Paper: 2009-fractel-mac-impl-nsdr09.pdf, NSDR'09 presentation: 2009-fractel-mac-impl-nsdr09-pres.pdf
  • “On the Feasibility of the Link Abstraction in Wireless Mesh Networks”, Bhaskaran Raman, Kameswari Chebrolu, Dattatraya Gokhale, and Sayandeep Sen, Accepted for publication, IEEE Transactions on Networking.
    Extended version of the INFOCOM 2008 paper
    Abstract: Outdoor community mesh networks based on 802.11 have seen tremendous growth in the recent past. The current understanding is that wireless link performance in these settings in inherently unpredictable, due to multipath delay spread. Consequently, researchers have focused on developing intelligent routing techniques to achieve the best possible performance. In this paper, we are specifically interested in mesh networks in rural locations. We first present detailed measurements to show that the PHY layer in these settings is indeed stable and predictable. There is a strong correlation between the error rate and the received signal strength. We show that interference, and not multipath fading, is the primary cause of unpredictable performance. This is in sharp contrast with current widespread knowledge from prior studies. Furthermore, we corroborate our view with a fresh analysis of data presented in these prior studies. While our initial measurements focus on 802.11b, we then use two different PHY technologies as well, operating in the 2.4~GHz ISM band: 802.11g and 802.15.4. These show similar results too. Based on our results, we argue that outdoor rural mesh networks can indeed be built with the link abstraction being valid. This has several design implications, including at the MAC and routing layers, and opens up a fresh perspective on a wide range of technical issues in this domain.
    Publication
  • “TDMA Scheduling in Long-Distance WiFi Networks”, Debmalya Panigrahi and Bhaskaran Raman, The 26th Annual Conference on Computer Communications, IEEE INFOCOM 2009 Mini-Conference, April 2009. [Mini-Conference: top 19.7%-26.6% of INFOCOM 2009 submissions].
    Abstract: In the last few years, long-distance WiFi networks have been used to provide Internet connectivity in rural areas. The strong requirement to support real-time applications in these settings leads us to consider TDMA link scheduling. In this paper, we consider the FRACTEL architecture for long-distance mesh networks. We propose a novel angular interference model, which is not only practical, but also makes the problem of TDMA scheduling tractable. We then consider delay-bounded scheduling and present an algorithm which uses at most 1/3rd more time-slots than the optimal number of slots required without the delay bound. Our evaluation on various network topologies shows that the algorithm is practical, and more efficient in practice than its worst-case bound.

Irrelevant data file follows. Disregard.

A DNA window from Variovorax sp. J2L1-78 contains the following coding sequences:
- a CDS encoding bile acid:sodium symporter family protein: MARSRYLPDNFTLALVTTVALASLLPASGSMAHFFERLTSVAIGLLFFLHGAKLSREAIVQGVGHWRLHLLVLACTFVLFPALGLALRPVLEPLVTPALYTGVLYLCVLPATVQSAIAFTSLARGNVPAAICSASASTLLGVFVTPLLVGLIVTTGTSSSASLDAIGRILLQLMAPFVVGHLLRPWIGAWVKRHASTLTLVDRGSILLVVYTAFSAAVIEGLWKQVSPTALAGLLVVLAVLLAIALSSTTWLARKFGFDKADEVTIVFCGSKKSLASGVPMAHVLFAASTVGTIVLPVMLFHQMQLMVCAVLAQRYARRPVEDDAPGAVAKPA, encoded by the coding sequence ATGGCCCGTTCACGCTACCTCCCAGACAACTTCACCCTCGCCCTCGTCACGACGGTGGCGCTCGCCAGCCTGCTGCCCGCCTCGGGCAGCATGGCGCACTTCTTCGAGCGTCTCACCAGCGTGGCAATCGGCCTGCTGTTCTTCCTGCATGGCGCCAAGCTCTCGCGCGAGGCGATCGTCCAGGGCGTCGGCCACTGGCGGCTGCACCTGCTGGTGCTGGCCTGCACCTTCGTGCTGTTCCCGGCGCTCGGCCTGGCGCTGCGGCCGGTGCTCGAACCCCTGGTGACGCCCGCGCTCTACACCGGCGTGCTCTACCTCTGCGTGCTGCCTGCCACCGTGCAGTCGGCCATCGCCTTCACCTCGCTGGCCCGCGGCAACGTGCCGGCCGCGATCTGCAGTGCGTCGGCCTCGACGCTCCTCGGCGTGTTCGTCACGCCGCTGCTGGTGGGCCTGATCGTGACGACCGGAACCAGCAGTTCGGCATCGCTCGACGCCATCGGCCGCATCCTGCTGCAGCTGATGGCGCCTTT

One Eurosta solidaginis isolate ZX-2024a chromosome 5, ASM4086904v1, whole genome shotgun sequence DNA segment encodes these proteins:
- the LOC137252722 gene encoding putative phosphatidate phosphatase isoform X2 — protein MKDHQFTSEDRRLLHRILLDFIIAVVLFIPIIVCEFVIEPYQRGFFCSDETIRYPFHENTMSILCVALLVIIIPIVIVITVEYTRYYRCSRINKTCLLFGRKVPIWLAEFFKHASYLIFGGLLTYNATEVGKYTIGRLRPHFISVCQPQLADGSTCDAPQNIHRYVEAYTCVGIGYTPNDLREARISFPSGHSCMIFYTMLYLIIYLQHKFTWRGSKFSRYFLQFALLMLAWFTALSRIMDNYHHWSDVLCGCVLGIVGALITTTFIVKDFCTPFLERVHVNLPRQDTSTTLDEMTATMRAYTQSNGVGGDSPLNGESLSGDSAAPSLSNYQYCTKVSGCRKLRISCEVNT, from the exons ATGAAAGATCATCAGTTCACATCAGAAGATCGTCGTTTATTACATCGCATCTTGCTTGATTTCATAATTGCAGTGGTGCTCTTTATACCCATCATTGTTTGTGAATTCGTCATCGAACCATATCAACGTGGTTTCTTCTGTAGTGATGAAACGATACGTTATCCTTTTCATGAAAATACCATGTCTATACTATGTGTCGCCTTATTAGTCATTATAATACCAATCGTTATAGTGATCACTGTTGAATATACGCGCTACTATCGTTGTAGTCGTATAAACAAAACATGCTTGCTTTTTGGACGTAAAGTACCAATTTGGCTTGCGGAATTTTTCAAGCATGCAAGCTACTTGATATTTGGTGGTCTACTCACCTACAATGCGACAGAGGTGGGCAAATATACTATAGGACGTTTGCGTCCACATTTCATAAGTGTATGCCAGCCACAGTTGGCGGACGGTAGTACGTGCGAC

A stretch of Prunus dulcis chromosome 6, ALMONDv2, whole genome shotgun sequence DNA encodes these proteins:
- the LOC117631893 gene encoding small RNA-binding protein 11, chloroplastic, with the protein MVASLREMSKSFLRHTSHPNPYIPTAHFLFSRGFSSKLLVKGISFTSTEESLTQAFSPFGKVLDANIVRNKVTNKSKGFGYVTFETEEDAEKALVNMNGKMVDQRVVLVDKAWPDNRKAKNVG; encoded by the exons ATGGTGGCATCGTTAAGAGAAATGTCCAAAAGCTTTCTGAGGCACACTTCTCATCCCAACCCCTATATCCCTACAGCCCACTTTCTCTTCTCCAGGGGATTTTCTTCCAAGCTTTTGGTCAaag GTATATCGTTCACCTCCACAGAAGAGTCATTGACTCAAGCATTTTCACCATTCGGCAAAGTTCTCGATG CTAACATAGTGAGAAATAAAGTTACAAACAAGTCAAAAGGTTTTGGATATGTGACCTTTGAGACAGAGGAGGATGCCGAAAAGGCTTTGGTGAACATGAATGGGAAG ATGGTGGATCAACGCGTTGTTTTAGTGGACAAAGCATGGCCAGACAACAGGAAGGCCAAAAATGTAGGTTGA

Publication
  • “On the Feasibility of the Link Abstraction in (Rural) Mesh Networks”, Dattatraya Gokhale, Sayandeep Sen, Kameswari Chebrolu, and Bhaskaran Raman, The 25th Annual Conference on Computer Communications (IEEE INFOCOM), Phoenix, Arizona (USA), April 2008. [Acceptance rate: 20.5%].
    Selected as one of the 'Top Three Outstanding Papers' at IEEE INFOCOM 2008
    Extended version published in IEEE Transactions on Networking
    Abstract: Outdoor community mesh networks based on 802.11 have seen tremendous growth in the recent past. The current understanding is that wireless link performance in these settings in inherently unpredictable, due to multipath delay spread. Consequently, researchers have focused on developing intelligent routing techniques to achieve the best possible performance. In this paper, we are specifically interested in mesh networks in rural locations. We first present detailed measurements to show that the PHY layer in these settings is indeed stable and predictable. There is a strong correlation between the error rate and the received signal strength. We show that interference, and not multipath fading, is the primary cause of unpredictable performance. This is in sharp contrast with current widespread knowledge from prior studies. Furthermore, we corroborate our view with a fresh analysis of data presented in these prior studies. Based on our results, we argue that outdoor rural mesh networks can indeed be built with the link abstraction being valid. This has several design implications, and opens up a fresh perspective on a wide range of technical issues in this domain.
    Publication, Presentation (conf. version), Presentation (longer version)
  • “FRACTEL: A Fresh Perspective on (Rural) Mesh Networks”, Kameswari Chebrolu and Bhaskaran Raman, ACM SIGCOMM Workshop on Networked Systems for Developing Regions (NSDR'07), A Workshop in SIGCOMM 2007, Aug 2007, Kyoto, Japan. [Acceptance rate: 21.3%].